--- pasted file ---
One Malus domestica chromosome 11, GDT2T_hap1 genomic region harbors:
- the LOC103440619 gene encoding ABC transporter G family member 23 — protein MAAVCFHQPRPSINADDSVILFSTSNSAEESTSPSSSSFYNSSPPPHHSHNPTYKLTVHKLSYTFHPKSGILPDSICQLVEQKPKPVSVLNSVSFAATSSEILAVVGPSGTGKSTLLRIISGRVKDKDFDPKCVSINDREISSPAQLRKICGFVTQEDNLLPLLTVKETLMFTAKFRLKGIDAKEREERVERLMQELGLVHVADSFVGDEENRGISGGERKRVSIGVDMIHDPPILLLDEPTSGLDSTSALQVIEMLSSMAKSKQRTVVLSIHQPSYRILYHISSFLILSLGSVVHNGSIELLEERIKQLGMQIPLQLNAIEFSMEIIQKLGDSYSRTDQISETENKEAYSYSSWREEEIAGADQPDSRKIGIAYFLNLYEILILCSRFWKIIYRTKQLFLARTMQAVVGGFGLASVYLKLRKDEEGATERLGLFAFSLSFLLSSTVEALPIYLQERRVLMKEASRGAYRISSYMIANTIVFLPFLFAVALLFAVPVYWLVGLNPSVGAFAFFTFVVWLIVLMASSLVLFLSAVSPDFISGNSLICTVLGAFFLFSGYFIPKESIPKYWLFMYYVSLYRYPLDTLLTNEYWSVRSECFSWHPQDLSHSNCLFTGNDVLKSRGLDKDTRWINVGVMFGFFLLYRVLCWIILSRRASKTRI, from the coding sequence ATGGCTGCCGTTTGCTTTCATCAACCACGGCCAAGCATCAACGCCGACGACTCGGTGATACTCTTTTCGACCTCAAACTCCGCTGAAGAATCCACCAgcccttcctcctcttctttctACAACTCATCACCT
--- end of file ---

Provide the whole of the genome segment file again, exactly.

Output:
One Malus domestica chromosome 11, GDT2T_hap1 genomic region harbors:
- the LOC103440619 gene encoding ABC transporter G family member 23 — protein MAAVCFHQPRPSINADDSVILFSTSNSAEESTSPSSSSFYNSSPPPHHSHNPTYKLTVHKLSYTFHPKSGILPDSICQLVEQKPKPVSVLNSVSFAATSSEILAVVGPSGTGKSTLLRIISGRVKDKDFDPKCVSINDREISSPAQLRKICGFVTQEDNLLPLLTVKETLMFTAKFRLKGIDAKEREERVERLMQELGLVHVADSFVGDEENRGISGGERKRVSIGVDMIHDPPILLLDEPTSGLDSTSALQVIEMLSSMAKSKQRTVVLSIHQPSYRILYHISSFLILSLGSVVHNGSIELLEERIKQLGMQIPLQLNAIEFSMEIIQKLGDSYSRTDQISETENKEAYSYSSWREEEIAGADQPDSRKIGIAYFLNLYEILILCSRFWKIIYRTKQLFLARTMQAVVGGFGLASVYLKLRKDEEGATERLGLFAFSLSFLLSSTVEALPIYLQERRVLMKEASRGAYRISSYMIANTIVFLPFLFAVALLFAVPVYWLVGLNPSVGAFAFFTFVVWLIVLMASSLVLFLSAVSPDFISGNSLICTVLGAFFLFSGYFIPKESIPKYWLFMYYVSLYRYPLDTLLTNEYWSVRSECFSWHPQDLSHSNCLFTGNDVLKSRGLDKDTRWINVGVMFGFFLLYRVLCWIILSRRASKTRI, from the coding sequence ATGGCTGCCGTTTGCTTTCATCAACCACGGCCAAGCATCAACGCCGACGACTCGGTGATACTCTTTTCGACCTCAAACTCCGCTGAAGAATCCACCAgcccttcctcctcttctttctACAACTCATCACCT